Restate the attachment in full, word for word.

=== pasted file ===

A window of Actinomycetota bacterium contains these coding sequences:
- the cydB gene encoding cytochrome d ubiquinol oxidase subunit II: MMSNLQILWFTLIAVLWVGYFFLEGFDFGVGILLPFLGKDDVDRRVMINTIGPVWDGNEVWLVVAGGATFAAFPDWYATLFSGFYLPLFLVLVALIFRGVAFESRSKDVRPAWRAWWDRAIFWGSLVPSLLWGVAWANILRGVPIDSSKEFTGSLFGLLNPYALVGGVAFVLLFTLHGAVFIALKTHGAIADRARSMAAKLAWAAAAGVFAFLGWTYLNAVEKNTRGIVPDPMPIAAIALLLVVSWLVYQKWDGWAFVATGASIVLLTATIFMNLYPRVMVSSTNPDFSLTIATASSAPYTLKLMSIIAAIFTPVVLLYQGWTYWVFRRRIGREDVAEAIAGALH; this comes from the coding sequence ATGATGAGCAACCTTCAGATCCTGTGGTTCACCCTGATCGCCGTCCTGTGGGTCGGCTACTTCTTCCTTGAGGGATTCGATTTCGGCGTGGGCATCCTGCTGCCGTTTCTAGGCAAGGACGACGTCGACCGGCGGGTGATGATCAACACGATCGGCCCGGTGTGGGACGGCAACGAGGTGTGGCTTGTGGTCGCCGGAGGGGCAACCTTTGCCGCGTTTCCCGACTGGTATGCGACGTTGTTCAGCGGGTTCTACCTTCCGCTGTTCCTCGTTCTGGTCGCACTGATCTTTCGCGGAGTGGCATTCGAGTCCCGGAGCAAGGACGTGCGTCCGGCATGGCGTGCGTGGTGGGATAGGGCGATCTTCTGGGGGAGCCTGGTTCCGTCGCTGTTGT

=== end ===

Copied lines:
A window of Actinomycetota bacterium contains these coding sequences:
- the cydB gene encoding cytochrome d ubiquinol oxidase subunit II: MMSNLQILWFTLIAVLWVGYFFLEGFDFGVGILLPFLGKDDVDRRVMINTIGPVWDGNEVWLVVAGGATFAAFPDWYATLFSGFYLPLFLVLVALIFRGVAFESRSKDVRPAWRAWWDRAIFWGSLVPSLLWGVAWANILRGVPIDSSKEFTGSLFGLLNPYALVGGVAFVLLFTLHGAVFIALKTHGAIADRARSMAAKLAWAAAAGVFAFLGWTYLNAVEKNTRGIVPDPMPIAAIALLLVVSWLVYQKWDGWAFVATGASIVLLTATIFMNLYPRVMVSSTNPDFSLTIATASSAPYTLKLMSIIAAIFTPVVLLYQGWTYWVFRRRIGREDVAEAIAGALH; this comes from the coding sequence ATGATGAGCAACCTTCAGATCCTGTGGTTCACCCTGATCGCCGTCCTGTGGGTCGGCTACTTCTTCCTTGAGGGATTCGATTTCGGCGTGGGCATCCTGCTGCCGTTTCTAGGCAAGGACGACGTCGACCGGCGGGTGATGATCAACACGATCGGCCCGGTGTGGGACGGCAACGAGGTGTGGCTTGTGGTCGCCGGAGGGGCAACCTTTGCCGCGTTTCCCGACTGGTATGCGACGTTGTTCAGCGGGTTCTACCTTCCGCTGTTCCTCGTTCTGGTCGCACTGATCTTTCGCGGAGTGGCATTCGAGTCCCGGAGCAAGGACGTGCGTCCGGCATGGCGTGCGTGGTGGGATAGGGCGATCTTCTGGGGGAGCCTGGTTCCGTCGCTGTTGT